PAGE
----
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IRAN: Media declare Hezbollah victory after Abdullah, Assad visit Lebanon

August 3, 2010 |  7:07 am

The Iranian media have cast a recent summit meeting of leaders from Syria, Saudi Arabia and Lebanon as a victory for Iran and its ally in Lebanon, the militant group Hezbollah, but some observers say the Islamic Republic is secretly worried that its role in Lebanon may be compromised.

"The summit shows that Arab allies of Iran, such as Syria and Hezbollah in Lebanon, are distancing themselves from Iran," Reza Kaviani, a reformist analyst, told Babylon & Beyond, even as headlines in the state-controlled Kayhan newspaper declared Iran the "victor" in Friday's meetings.

The summit talks in Beirut among King Abdullah of Saudi Arabia, Syrian President Bashar Assad and Lebanese leaders, appear to have at least temporarily diffused tensions over reports that the U.N.-backed Special Tribunal intends to indict Hezbollah members in the killing of former Lebanese Prime Minister Rafik Hariri.

Although the details of a possible compromise have not been made public, Hezbollah does not appear to have lost any ground in the negotiations. That didn't stop the Iranian media from spilling much ink boasting and speculating about the outcome of the summit.

The pro-government outlet IRNA ran the headline "The defeat of the Zionist regime's dream: Hezbollah once again achieved victory!"

Jomhouri Eslami, a newspaper seen as close to Ayatollah Ali Akbar Hashemi Rafsanjani, a political rival to President Mahmoud Ahmadinejad, wrote that “Hezbollah has already warned the American, Zionist, and compromising Arab leaders ... who are conspiring to accuse the leaders of Hezbollah in Lebanon.”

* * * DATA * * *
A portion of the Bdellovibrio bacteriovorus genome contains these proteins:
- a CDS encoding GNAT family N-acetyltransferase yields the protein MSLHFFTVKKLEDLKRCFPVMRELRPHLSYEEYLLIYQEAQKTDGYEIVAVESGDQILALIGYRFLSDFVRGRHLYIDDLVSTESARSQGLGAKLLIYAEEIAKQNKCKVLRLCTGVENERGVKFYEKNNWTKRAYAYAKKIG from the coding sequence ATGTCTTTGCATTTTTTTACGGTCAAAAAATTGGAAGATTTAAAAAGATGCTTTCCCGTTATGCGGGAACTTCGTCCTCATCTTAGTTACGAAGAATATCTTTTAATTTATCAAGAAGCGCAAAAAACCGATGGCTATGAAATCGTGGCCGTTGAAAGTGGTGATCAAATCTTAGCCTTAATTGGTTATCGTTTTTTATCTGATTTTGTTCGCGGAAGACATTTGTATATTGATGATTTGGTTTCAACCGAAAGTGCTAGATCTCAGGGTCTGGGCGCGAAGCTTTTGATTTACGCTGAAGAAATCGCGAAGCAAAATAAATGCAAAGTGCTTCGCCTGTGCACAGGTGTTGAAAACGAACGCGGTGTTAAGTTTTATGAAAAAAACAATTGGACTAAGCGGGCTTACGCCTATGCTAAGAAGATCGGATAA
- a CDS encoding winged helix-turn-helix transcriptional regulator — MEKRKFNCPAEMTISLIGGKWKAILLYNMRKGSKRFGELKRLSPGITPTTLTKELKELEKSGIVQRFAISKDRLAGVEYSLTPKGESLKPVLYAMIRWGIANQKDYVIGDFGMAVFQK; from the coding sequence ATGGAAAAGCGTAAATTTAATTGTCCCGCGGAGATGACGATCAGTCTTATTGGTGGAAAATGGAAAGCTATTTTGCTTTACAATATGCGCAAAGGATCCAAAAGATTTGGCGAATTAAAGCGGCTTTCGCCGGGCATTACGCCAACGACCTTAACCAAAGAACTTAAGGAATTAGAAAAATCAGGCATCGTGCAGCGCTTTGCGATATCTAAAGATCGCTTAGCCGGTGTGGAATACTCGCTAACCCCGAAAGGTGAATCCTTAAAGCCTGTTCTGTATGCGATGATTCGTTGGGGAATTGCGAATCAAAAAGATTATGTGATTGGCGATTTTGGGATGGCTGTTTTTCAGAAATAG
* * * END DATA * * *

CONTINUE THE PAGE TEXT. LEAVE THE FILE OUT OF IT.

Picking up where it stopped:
The paper went on to criticize the Arab League for agreeing to back "direct, compromising talks with the Zionist regime," referring to the body's recent decision to back Palestinian leaders in direct talks with Israel.

The Iranian media consistently referred to the meeting as a "quadripartite summit" between Saudi Arabia, Syria, Lebanon, and ... Hezbollah.

It's an interesting turn of phrase, especially given that the Lebanese media and even Hezbollah itself were intentionally deferential to the Lebanese state by referring to the summit as "tripartite," despite the obvious long shadow the group cast over the meetings.

But Hanif Qaffari, an analyst writing in the hard-liner daily Resalat, may have betrayed some of the Iranian government's fears when he went so far as to argue against a solution that no one involved in the talks has even dared suggest:

"There is no point in demilitarizing Hezbollah because as long as there is the danger of an Israeli military attack on Lebanon, and there will always be, Hezbollah should have arms to defend," he wrote.

"In any future confrontation in the Middle East, there will be two fronts – Iran, Syria, Hezbollah, and Hamas on one side versus Saudi Arabia, Israel, Egypt, Jordan and United States on the other," he continued. "Since September 11, Iran has played an important role in the Middle East. From now on, Iran's front, and by this I mean Iran, Syria, Hezbollah, and Hamas, will act collectively and not individually. Hezbollah is directly connected to Iran and both act collectively."

-- Ramin Mostaghim in Tehran and Meris Lutz in Beirut

Photo: King Abdullah of Saudi Arabia talks with Syrian President Bashar Assad in Beirut on Friday. Credit: AFP